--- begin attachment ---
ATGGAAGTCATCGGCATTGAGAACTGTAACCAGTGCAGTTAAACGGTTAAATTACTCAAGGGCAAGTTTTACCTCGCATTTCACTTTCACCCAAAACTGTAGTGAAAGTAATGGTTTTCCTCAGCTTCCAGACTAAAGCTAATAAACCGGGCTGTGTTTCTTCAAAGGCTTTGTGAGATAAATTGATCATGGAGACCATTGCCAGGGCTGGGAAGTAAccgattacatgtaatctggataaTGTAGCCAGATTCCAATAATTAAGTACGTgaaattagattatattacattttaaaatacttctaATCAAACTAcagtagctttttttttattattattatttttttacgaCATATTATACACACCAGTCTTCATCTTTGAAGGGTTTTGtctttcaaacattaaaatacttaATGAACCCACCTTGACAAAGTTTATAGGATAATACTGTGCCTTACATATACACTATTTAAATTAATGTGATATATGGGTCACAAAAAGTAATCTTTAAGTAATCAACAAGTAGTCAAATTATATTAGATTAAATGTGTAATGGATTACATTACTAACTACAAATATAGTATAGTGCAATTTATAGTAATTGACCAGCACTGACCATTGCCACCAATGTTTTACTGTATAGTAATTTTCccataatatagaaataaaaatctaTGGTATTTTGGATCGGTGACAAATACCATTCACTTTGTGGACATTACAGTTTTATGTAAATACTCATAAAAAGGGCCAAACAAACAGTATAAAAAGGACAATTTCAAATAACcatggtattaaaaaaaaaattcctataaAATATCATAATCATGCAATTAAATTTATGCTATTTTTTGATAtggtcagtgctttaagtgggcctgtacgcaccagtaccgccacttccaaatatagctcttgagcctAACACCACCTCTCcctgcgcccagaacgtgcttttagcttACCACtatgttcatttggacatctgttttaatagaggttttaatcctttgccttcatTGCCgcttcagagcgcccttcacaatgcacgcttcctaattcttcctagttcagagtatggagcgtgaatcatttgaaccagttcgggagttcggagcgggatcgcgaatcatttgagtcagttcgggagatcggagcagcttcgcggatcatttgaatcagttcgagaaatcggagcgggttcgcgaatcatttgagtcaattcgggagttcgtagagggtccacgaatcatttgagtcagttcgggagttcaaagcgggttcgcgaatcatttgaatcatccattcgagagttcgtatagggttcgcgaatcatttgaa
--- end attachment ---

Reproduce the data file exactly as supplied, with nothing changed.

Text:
ATGGAAGTCATCGGCATTGAGAACTGTAACCAGTGCAGTTAAACGGTTAAATTACTCAAGGGCAAGTTTTACCTCGCATTTCACTTTCACCCAAAACTGTAGTGAAAGTAATGGTTTTCCTCAGCTTCCAGACTAAAGCTAATAAACCGGGCTGTGTTTCTTCAAAGGCTTTGTGAGATAAATTGATCATGGAGACCATTGCCAGGGCTGGGAAGTAAccgattacatgtaatctggataaTGTAGCCAGATTCCAATAATTAAGTACGTgaaattagattatattacattttaaaatacttctaATCAAACTAcagtagctttttttttattattattatttttttacgaCATATTATACACACCAGTCTTCATCTTTGAAGGGTTTTGtctttcaaacattaaaatacttaATGAACCCACCTTGACAAAGTTTATAGGATAATACTGTGCCTTACATATACACTATTTAAATTAATGTGATATATGGGTCACAAAAAGTAATCTTTAAGTAATCAACAAGTAGTCAAATTATATTAGATTAAATGTGTAATGGATTACATTACTAACTACAAATATAGTATAGTGCAATTTATAGTAATTGACCAGCACTGACCATTGCCACCAATGTTTTACTGTATAGTAATTTTCccataatatagaaataaaaatctaTGGTATTTTGGATCGGTGACAAATACCATTCACTTTGTGGACATTACAGTTTTATGTAAATACTCATAAAAAGGGCCAAACAAACAGTATAAAAAGGACAATTTCAAATAACcatggtattaaaaaaaaaattcctataaAATATCATAATCATGCAATTAAATTTATGCTATTTTTTGATAtggtcagtgctttaagtgggcctgtacgcaccagtaccgccacttccaaatatagctcttgagcctAACACCACCTCTCcctgcgcccagaacgtgcttttagcttACCACtatgttcatttggacatctgttttaatagaggttttaatcctttgccttcatTGCCgcttcagagcgcccttcacaatgcacgcttcctaattcttcctagttcagagtatggagcgtgaatcatttgaaccagttcgggagttcggagcgggatcgcgaatcatttgagtcagttcgggagatcggagcagcttcgcggatcatttgaatcagttcgagaaatcggagcgggttcgcgaatcatttgagtcaattcgggagttcgtagagggtccacgaatcatttgagtcagttcgggagttcaaagcgggttcgcgaatcatttgaatcatccattcgagagttcgtatagggttcgcgaatcatttgaa